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Life of Galileo Comes To Museum Of The Rockies

by Brustuen Kevin  |  Monday Oct. 1st, 2018


Bertolt Brecht’s Life of Galileo is coming to the Hager Auditorium at the Museum of the Rockies in October. This pièce de résistance by one of the most influential playwrights of the 20th Century opens on October 12. Produced by Bozeman Actors Theatre, Life of Galileo is more than just a stage production, but rather, is part of a series of events in which the play serves as a central hub from which connected threads spin off into other activities, including discussion panels, lecture series, and planetarium shows.

This collaboration between Bozeman Actors Theatre and Montana State University brings a multi-disciplinary effort to a multi-community crossing, in which the university community can interact with the Bozeman community at large through discussion panels, planetarium shows, special speakers, live baroque music, and of course, talkbacks after the shows themselves.

Brecht is known as a founder of “Epic Theater”, in which drama is presented in a series of loosely-connected scenes that often address the audience directly with argumentation and analysis. An Epic play moves forward episodically, telling a story that the audience can become involved with, using few props to interfere with audience members’ opportunity to engage themselves with the play’s arguments and moral crises. Brecht wrote a total of 31 plays that were produced. In addition to Life of Galileo, Brecht is well known for Mother Courage and Her Children and Three Penny Opera.

Life of Galileo is representative of Brecht’s epic productions, using minimal theatricality, engaging the audience with language rather than set pieces. Bozeman Actors Theatre intends to present a show that will draw the audience into Brecht’s arguments and engage their own thoughts about what they’re seeing and hearing, rather than telling audience members what to think.

Brecht loved to think dialectically, so one way of seeing Life of Galileo is as a series of binaries: science vs. religion, reason vs. emotion, personal vs. political motivations, theory vs. practice, the state vs. the individual, and much more. The play stages hard questions about these opposing forces, but it certainly doesn’t give us any easy answers.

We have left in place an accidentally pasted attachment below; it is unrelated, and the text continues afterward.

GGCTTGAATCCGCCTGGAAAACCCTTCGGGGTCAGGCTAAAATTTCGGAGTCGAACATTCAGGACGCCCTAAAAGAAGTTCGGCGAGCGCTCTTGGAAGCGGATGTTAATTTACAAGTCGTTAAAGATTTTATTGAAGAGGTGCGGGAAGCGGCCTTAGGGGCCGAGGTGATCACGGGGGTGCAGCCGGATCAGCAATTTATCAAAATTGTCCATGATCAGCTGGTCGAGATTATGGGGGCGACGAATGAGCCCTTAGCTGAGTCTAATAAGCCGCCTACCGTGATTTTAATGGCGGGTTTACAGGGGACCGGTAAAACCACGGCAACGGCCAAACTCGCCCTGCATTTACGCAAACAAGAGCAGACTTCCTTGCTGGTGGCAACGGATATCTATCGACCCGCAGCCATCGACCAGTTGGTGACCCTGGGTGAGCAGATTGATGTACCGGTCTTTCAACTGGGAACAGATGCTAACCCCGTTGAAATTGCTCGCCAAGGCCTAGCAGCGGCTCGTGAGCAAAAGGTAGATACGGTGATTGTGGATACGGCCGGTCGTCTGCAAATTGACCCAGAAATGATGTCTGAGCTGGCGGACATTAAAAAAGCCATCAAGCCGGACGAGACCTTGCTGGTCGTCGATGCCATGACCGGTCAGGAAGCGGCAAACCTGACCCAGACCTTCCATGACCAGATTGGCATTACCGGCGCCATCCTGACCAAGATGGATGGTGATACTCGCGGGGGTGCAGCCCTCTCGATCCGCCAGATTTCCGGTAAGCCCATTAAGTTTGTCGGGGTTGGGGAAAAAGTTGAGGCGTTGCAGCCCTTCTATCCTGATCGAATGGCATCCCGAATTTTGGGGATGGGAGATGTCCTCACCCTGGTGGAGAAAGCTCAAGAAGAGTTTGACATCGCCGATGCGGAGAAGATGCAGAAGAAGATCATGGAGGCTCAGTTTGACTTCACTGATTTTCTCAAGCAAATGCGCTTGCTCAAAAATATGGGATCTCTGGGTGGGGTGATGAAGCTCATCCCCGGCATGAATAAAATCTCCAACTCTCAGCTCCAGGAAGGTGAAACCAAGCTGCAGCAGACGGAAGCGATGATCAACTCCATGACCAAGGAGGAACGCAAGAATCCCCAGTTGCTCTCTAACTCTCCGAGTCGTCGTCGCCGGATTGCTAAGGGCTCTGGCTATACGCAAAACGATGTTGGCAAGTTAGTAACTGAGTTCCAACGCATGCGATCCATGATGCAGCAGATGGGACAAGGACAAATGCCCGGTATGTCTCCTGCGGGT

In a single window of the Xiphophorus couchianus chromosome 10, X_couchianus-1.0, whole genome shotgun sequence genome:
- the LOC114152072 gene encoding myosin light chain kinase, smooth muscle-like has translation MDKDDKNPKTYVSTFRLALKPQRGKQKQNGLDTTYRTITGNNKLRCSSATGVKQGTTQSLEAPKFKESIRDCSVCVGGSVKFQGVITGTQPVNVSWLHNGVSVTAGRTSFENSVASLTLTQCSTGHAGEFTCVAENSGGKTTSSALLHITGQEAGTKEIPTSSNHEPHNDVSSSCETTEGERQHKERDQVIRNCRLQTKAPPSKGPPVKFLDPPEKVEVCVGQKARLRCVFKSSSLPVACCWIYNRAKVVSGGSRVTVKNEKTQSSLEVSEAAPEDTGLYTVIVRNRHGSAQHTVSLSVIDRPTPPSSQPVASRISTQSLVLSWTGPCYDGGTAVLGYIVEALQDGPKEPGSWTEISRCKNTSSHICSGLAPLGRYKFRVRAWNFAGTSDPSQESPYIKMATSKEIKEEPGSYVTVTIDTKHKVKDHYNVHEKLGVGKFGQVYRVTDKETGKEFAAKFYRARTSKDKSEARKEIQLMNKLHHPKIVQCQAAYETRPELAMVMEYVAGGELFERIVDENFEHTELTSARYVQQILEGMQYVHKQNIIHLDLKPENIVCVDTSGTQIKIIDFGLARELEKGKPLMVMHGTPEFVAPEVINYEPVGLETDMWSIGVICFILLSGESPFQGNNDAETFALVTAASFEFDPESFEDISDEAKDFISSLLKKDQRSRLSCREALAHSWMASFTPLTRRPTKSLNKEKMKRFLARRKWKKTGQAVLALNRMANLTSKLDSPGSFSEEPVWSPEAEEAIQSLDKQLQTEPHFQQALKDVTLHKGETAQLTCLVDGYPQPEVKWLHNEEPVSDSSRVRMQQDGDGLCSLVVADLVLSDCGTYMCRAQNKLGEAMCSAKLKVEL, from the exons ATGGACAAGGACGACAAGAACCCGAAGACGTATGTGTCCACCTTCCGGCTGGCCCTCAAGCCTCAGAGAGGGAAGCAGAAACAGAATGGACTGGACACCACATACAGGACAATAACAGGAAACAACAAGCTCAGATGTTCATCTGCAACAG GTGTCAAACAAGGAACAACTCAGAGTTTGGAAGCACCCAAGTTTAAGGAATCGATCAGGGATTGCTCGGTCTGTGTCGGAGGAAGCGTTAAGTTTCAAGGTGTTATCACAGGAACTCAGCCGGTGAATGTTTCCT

Under the direction of Gordon Carpenter and dramaturg Gretchen Minton, Bozeman Actors Theatre is bringing Brecht’s Life of Galileo to the Hagar Auditorium stage at the Museum of the Rockies. The Museum of the Rockies is an ideal venue for Life of Galileo because it serves as a meeting place between the MSU community and the Bozeman community at large. “This play is about science, and what better place to present such a play than a museum dedicated to science?” Carpenter says, and he adds that he is excited about the multi-media dimension of this performance that is made possible in the Hager Auditorium.

One can question why a popular acting company such as Bozeman Actors Theatre would present a play that was written 80 years ago. Dramaturg Gretchen Minton points out that literature never stops being relevant, no matter how old: “Writing in the 1930s and worrying about the rise of fascism, Brecht thought of the parallels between his time and Galileo’s. In the same way, we can find much in Brecht’s play that reminds us of problems we’re dealing with in 2018.”

Carpenter says he likes presenting plays that make people question and discuss their thoughts about what they saw and experienced: “We hope to raise questions and create discussions after the audience leaves the theater.” To that end, discussion panelists will take the stage for a few minutes after most shows to entertain questions and thoughts from the audience.

Bozeman Actors Theatre is a local professional theater company that has been staging plays in Bozeman and Livingston for more than ten years. Putting on a production such as Life of Galileo illustrates part of the reason why they’re considered a professional theater company. The behind the scenes crew include a costume designer, lights and sound designer, set and image designer, stage manager, props manager, a graphic artist, a house manager, plus a number of volunteers during the production itself, bringing the total number of people directly involved in putting the show on the stage up to twenty-four, counting the seven actors the audience members see.

Events associated with Bozeman Actors Theatre’s production of Life of Galileo include the special showing of Einstein’s Gravity Playlist, an award-winning planetarium show about astronomy created by MSU physicist Nicolas Yunes, in the Museum of the Rockies Planetarium; two separate lecture/discussion panels featuring MSU faculty and community leaders in classroom settings; talkbacks after the shows featuring MSU faculty along with actors. In addition, the whole event is bookended by the option of attending special lectures by world renowned visiting scientists in the fields of physics and astronomy. All events are open and the public is encouraged to come and participate in the conversation that results from a show like Life of Galileo.

Life of Galileo opens on Friday October 12, with subsequent performances on October 13, 14, 19, 20, and 21. Showtimes are 7:30 p.m. on Fridays and Saturdays, with Sunday matinees starting at 2 p.m. Lobby doors open an hour before showtime.

For more information, or for tickets, please visit the Bozeman Actors Theatre website at www.bozemanactorstheatre.org; tickets can also be purchased at the door, pending availability.